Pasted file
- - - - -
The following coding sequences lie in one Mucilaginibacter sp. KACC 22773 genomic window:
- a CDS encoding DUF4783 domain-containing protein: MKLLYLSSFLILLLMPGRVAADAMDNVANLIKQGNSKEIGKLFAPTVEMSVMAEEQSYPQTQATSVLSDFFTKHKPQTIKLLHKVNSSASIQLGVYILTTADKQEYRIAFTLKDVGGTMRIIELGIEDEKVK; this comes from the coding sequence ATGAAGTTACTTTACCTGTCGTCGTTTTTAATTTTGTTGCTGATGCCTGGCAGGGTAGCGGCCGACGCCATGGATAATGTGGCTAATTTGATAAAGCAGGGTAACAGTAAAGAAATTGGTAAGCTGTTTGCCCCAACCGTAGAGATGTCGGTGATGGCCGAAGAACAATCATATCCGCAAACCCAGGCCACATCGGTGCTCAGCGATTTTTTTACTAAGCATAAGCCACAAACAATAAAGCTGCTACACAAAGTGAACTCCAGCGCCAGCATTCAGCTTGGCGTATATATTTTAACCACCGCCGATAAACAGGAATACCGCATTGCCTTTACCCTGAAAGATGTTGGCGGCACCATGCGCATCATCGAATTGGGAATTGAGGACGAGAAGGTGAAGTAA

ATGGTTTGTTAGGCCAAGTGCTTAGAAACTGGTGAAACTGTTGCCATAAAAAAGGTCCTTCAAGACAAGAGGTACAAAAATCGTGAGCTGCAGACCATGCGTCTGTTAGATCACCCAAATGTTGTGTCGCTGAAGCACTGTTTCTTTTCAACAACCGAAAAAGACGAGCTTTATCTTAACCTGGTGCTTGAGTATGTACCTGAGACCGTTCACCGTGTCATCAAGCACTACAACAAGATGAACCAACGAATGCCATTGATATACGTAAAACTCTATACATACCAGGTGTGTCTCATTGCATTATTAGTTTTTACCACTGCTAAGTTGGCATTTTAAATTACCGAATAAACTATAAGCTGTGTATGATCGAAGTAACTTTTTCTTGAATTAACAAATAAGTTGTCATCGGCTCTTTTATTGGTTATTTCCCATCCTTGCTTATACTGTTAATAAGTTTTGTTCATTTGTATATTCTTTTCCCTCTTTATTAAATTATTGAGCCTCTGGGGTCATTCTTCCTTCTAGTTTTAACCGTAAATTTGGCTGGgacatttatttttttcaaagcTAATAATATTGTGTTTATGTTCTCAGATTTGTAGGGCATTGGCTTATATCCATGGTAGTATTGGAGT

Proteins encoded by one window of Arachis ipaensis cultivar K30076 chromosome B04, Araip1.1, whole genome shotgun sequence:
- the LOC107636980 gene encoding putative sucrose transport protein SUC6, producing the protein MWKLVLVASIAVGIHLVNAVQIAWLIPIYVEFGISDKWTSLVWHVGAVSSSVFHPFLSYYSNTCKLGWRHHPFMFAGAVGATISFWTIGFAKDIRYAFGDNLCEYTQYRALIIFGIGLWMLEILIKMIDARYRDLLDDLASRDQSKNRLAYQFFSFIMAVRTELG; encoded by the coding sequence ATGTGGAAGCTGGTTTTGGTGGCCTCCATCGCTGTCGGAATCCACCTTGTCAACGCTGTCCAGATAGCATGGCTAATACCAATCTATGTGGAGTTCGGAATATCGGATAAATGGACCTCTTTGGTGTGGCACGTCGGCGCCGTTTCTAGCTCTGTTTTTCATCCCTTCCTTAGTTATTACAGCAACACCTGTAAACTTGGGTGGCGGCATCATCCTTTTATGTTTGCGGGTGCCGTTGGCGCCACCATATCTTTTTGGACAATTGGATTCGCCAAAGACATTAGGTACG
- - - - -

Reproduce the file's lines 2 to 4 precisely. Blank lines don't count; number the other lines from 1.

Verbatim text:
- a CDS encoding DUF4783 domain-containing protein: MKLLYLSSFLILLLMPGRVAADAMDNVANLIKQGNSKEIGKLFAPTVEMSVMAEEQSYPQTQATSVLSDFFTKHKPQTIKLLHKVNSSASIQLGVYILTTADKQEYRIAFTLKDVGGTMRIIELGIEDEKVK; this comes from the coding sequence ATGAAGTTACTTTACCTGTCGTCGTTTTTAATTTTGTTGCTGATGCCTGGCAGGGTAGCGGCCGACGCCATGGATAATGTGGCTAATTTGATAAAGCAGGGTAACAGTAAAGAAATTGGTAAGCTGTTTGCCCCAACCGTAGAGATGTCGGTGATGGCCGAAGAACAATCATATCCGCAAACCCAGGCCACATCGGTGCTCAGCGATTTTTTTACTAAGCATAAGCCACAAACAATAAAGCTGCTACACAAAGTGAACTCCAGCGCCAGCATTCAGCTTGGCGTATATATTTTAACCACCGCCGATAAACAGGAATACCGCATTGCCTTTACCCTGAAAGATGTTGGCGGCACCATGCGCATCATCGAATTGGGAATTGAGGACGAGAAGGTGAAGTAA

ATGGTTTGTTAGGCCAAGTGCTTAGAAACTGGTGAAACTGTTGCCATAAAAAAGGTCCTTCAAGACAAGAGGTACAAAAATCGTGAGCTGCAGACCATGCGTCTGTTAGATCACCCAAATGTTGTGTCGCTGAAGCACTGTTTCTTTTCAACAACCGAAAAAGACGAGCTTTATCTTAACCTGGTGCTTGAGTATGTACCTGAGACCGTTCACCGTGTCATCAAGCACTACAACAAGATGAACCAACGAATGCCATTGATATACGTAAAACTCTATACATACCAGGTGTGTCTCATTGCATTATTAGTTTTTACCACTGCTAAGTTGGCATTTTAAATTACCGAATAAACTATAAGCTGTGTATGATCGAAGTAACTTTTTCTTGAATTAACAAATAAGTTGTCATCGGCTCTTTTATTGGTTATTTCCCATCCTTGCTTATACTGTTAATAAGTTTTGTTCATTTGTATATTCTTTTCCCTCTTTATTAAATTATTGAGCCTCTGGGGTCATTCTTCCTTCTAGTTTTAACCGTAAATTTGGCTGGgacatttatttttttcaaagcTAATAATATTGTGTTTATGTTCTCAGATTTGTAGGGCATTGGCTTATATCCATGGTAGTATTGGAGT

Proteins encoded by one window of Arachis ipaensis cultivar K30076 chromosome B04, Araip1.1, whole genome shotgun sequence: